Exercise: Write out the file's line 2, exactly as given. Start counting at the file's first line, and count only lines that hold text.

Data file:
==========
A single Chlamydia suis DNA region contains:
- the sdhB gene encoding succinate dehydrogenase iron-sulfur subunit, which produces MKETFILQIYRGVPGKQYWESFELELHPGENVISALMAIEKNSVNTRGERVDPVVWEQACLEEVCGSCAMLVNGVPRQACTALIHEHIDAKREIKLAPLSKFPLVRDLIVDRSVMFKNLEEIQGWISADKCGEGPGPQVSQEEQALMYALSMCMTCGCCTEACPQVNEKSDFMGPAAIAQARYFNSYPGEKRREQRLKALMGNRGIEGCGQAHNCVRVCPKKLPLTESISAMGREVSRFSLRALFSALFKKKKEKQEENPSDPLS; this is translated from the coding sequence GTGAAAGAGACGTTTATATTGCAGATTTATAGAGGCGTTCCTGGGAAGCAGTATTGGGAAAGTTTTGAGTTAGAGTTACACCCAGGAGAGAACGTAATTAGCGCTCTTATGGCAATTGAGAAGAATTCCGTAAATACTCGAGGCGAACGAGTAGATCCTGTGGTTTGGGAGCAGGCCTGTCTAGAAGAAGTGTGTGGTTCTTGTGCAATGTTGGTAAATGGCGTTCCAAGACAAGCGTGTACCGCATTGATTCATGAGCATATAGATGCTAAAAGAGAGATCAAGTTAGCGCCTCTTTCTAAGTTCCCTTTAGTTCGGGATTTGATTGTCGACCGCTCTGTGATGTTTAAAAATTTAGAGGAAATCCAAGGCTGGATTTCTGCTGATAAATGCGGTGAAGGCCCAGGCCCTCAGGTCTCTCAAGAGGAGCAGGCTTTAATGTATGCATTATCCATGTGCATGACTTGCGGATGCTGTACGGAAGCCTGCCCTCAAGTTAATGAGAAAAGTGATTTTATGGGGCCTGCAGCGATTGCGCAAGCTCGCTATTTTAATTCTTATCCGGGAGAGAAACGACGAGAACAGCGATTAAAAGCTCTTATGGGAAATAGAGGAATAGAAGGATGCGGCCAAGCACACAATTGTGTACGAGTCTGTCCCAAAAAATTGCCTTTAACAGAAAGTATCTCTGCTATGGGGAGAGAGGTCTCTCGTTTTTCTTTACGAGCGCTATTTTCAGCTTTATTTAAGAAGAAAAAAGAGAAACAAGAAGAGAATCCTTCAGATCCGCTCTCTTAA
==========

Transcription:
- the sdhB gene encoding succinate dehydrogenase iron-sulfur subunit, which produces MKETFILQIYRGVPGKQYWESFELELHPGENVISALMAIEKNSVNTRGERVDPVVWEQACLEEVCGSCAMLVNGVPRQACTALIHEHIDAKREIKLAPLSKFPLVRDLIVDRSVMFKNLEEIQGWISADKCGEGPGPQVSQEEQALMYALSMCMTCGCCTEACPQVNEKSDFMGPAAIAQARYFNSYPGEKRREQRLKALMGNRGIEGCGQAHNCVRVCPKKLPLTESISAMGREVSRFSLRALFSALFKKKKEKQEENPSDPLS; this is translated from the coding sequence GTGAAAGAGACGTTTATATTGCAGATTTATAGAGGCGTTCCTGGGAAGCAGTATTGGGAAAGTTTTGAGTTAGAGTTACACCCAGGAGAGAACGTAATTAGCGCTCTTATGGCAATTGAGAAGAATTCCGTAAATACTCGAGGCGAACGAGTAGATCCTGTGGTTTGGGAGCAGGCCTGTCTAGAAGAAGTGTGTGGTTCTTGTGCAATGTTGGTAAATGGCGTTCCAAGACAAGCGTGTACCGCATTGATTCATGAGCATATAGATGCTAAAAGAGAGATCAAGTTAGCGCCTCTTTCTAAGTTCCCTTTAGTTCGGGATTTGATTGTCGACCGCTCTGTGATGTTTAAAAATTTAGAGGAAATCCAAGGCTGGATTTCTGCTGATAAATGCGGTGAAGGCCCAGGCCCTCAGGTCTCTCAAGAGGAGCAGGCTTTAATGTATGCATTATCCATGTGCATGACTTGCGGATGCTGTACGGAAGCCTGCCCTCAAGTTAATGAGAAAAGTGATTTTATGGGGCCTGCAGCGATTGCGCAAGCTCGCTATTTTAATTCTTATCCGGGAGAGAAACGACGAGAACAGCGATTAAAAGCTCTTATGGGAAATAGAGGAATAGAAGGATGCGGCCAAGCACACAATTGTGTACGAGTCTGTCCCAAAAAATTGCCTTTAACAGAAAGTATCTCTGCTATGGGGAGAGAGGTCTCTCGTTTTTCTTTACGAGCGCTATTTTCAGCTTTATTTAAGAAGAAAAAAGAGAAACAAGAAGAGAATCCTTCAGATCCGCTCTCTTAA